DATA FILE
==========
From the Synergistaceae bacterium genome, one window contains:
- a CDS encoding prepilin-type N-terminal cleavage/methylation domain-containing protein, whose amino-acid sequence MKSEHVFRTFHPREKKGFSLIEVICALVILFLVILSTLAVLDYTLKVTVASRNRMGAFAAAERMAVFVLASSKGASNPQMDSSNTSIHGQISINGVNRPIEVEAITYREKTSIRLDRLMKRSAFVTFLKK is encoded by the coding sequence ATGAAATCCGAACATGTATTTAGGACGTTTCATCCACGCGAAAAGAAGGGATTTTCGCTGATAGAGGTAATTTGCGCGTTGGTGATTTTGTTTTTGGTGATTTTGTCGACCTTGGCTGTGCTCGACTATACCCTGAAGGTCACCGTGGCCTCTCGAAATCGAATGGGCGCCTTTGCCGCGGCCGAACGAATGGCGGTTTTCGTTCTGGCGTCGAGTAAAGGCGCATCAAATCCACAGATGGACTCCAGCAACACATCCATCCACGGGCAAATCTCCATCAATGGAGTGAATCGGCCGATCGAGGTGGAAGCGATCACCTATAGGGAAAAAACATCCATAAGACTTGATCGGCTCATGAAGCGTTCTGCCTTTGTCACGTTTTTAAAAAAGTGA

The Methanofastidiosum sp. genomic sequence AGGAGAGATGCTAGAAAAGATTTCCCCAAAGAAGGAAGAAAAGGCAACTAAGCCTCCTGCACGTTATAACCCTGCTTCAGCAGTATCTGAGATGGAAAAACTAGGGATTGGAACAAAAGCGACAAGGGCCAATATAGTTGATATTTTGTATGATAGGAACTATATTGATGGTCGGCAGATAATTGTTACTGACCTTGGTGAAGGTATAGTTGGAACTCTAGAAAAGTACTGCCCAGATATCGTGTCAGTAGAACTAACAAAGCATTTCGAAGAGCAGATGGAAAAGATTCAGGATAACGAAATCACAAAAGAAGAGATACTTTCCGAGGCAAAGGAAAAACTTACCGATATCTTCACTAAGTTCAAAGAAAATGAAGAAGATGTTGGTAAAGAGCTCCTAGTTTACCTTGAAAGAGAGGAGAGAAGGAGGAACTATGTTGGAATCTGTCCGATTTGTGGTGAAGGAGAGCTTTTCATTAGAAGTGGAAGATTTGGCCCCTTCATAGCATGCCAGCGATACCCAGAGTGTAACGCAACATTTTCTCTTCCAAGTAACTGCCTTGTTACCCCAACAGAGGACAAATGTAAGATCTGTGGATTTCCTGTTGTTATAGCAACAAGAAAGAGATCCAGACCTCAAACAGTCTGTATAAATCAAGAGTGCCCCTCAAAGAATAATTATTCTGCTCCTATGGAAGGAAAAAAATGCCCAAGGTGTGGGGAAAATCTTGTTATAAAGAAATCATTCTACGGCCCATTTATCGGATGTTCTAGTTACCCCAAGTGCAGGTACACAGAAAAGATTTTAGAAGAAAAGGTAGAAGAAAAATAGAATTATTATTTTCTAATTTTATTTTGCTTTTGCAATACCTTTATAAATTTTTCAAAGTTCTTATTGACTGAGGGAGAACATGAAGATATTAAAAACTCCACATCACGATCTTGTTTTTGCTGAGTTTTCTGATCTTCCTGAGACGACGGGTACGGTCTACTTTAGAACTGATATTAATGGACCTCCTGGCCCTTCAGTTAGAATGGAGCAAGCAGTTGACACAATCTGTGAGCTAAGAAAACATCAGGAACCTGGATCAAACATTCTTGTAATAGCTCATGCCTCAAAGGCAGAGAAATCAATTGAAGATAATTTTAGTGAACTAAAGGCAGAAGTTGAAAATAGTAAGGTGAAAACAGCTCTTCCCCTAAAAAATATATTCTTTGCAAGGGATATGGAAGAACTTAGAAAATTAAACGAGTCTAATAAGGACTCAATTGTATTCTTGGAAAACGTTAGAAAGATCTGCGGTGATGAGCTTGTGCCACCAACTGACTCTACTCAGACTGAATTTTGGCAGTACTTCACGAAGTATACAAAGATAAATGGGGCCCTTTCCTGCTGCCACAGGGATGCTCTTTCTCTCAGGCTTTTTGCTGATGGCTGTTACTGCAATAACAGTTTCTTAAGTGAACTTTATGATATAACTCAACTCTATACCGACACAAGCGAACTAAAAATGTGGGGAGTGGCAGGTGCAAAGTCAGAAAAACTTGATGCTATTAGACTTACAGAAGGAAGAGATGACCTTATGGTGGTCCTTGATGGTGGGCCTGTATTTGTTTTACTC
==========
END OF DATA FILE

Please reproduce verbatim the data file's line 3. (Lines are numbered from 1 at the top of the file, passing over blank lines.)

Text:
The Methanofastidiosum sp. genomic sequence AGGAGAGATGCTAGAAAAGATTTCCCCAAAGAAGGAAGAAAAGGCAACTAAGCCTCCTGCACGTTATAACCCTGCTTCAGCAGTATCTGAGATGGAAAAACTAGGGATTGGAACAAAAGCGACAAGGGCCAATATAGTTGATATTTTGTATGATAGGAACTATATTGATGGTCGGCAGATAATTGTTACTGACCTTGGTGAAGGTATAGTTGGAACTCTAGAAAAGTACTGCCCAGATATCGTGTCAGTAGAACTAACAAAGCATTTCGAAGAGCAGATGGAAAAGATTCAGGATAACGAAATCACAAAAGAAGAGATACTTTCCGAGGCAAAGGAAAAACTTACCGATATCTTCACTAAGTTCAAAGAAAATGAAGAAGATGTTGGTAAAGAGCTCCTAGTTTACCTTGAAAGAGAGGAGAGAAGGAGGAACTATGTTGGAATCTGTCCGATTTGTGGTGAAGGAGAGCTTTTCATTAGAAGTGGAAGATTTGGCCCCTTCATAGCATGCCAGCGATACCCAGAGTGTAACGCAACATTTTCTCTTCCAAGTAACTGCCTTGTTACCCCAACAGAGGACAAATGTAAGATCTGTGGATTTCCTGTTGTTATAGCAACAAGAAAGAGATCCAGACCTCAAACAGTCTGTATAAATCAAGAGTGCCCCTCAAAGAATAATTATTCTGCTCCTATGGAAGGAAAAAAATGCCCAAGGTGTGGGGAAAATCTTGTTATAAAGAAATCATTCTACGGCCCATTTATCGGATGTTCTAGTTACCCCAAGTGCAGGTACACAGAAAAGATTTTAGAAGAAAAGGTAGAAGAAAAATAGAATTATTATTTTCTAATTTTATTTTGCTTTTGCAATACCTTTATAAATTTTTCAAAGTTCTTATTGACTGAGGGAGAACATGAAGATATTAAAAACTCCACATCACGATCTTGTTTTTGCTGAGTTTTCTGATCTTCCTGAGACGACGGGTACGGTCTACTTTAGAACTGATATTAATGGACCTCCTGGCCCTTCAGTTAGAATGGAGCAAGCAGTTGACACAATCTGTGAGCTAAGAAAACATCAGGAACCTGGATCAAACATTCTTGTAATAGCTCATGCCTCAAAGGCAGAGAAATCAATTGAAGATAATTTTAGTGAACTAAAGGCAGAAGTTGAAAATAGTAAGGTGAAAACAGCTCTTCCCCTAAAAAATATATTCTTTGCAAGGGATATGGAAGAACTTAGAAAATTAAACGAGTCTAATAAGGACTCAATTGTATTCTTGGAAAACGTTAGAAAGATCTGCGGTGATGAGCTTGTGCCACCAACTGACTCTACTCAGACTGAATTTTGGCAGTACTTCACGAAGTATACAAAGATAAATGGGGCCCTTTCCTGCTGCCACAGGGATGCTCTTTCTCTCAGGCTTTTTGCTGATGGCTGTTACTGCAATAACAGTTTCTTAAGTGAACTTTATGATATAACTCAACTCTATACCGACACAAGCGAACTAAAAATGTGGGGAGTGGCAGGTGCAAAGTCAGAAAAACTTGATGCTATTAGACTTACAGAAGGAAGAGATGACCTTATGGTGGTCCTTGATGGTGGGCCTGTATTTGTTTTACTC